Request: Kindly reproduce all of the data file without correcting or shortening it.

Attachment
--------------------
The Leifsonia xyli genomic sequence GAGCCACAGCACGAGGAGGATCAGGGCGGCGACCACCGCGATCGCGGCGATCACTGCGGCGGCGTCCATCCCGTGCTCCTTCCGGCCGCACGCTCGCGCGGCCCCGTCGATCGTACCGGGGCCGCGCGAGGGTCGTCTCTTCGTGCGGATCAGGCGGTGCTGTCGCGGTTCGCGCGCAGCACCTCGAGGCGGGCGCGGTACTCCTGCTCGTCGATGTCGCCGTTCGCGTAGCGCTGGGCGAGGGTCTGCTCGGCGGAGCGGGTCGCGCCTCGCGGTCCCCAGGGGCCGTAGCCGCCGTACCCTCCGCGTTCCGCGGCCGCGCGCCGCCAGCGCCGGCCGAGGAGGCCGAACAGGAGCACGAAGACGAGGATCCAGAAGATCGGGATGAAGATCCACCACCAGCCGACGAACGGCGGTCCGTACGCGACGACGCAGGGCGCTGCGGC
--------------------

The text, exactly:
The Leifsonia xyli genomic sequence GAGCCACAGCACGAGGAGGATCAGGGCGGCGACCACCGCGATCGCGGCGATCACTGCGGCGGCGTCCATCCCGTGCTCCTTCCGGCCGCACGCTCGCGCGGCCCCGTCGATCGTACCGGGGCCGCGCGAGGGTCGTCTCTTCGTGCGGATCAGGCGGTGCTGTCGCGGTTCGCGCGCAGCACCTCGAGGCGGGCGCGGTACTCCTGCTCGTCGATGTCGCCGTTCGCGTAGCGCTGGGCGAGGGTCTGCTCGGCGGAGCGGGTCGCGCCTCGCGGTCCCCAGGGGCCGTAGCCGCCGTACCCTCCGCGTTCCGCGGCCGCGCGCCGCCAGCGCCGGCCGAGGAGGCCGAACAGGAGCACGAAGACGAGGATCCAGAAGATCGGGATGAAGATCCACCACCAGCCGACGAACGGCGGTCCGTACGCGACGACGCAGGGCGCTGCGGC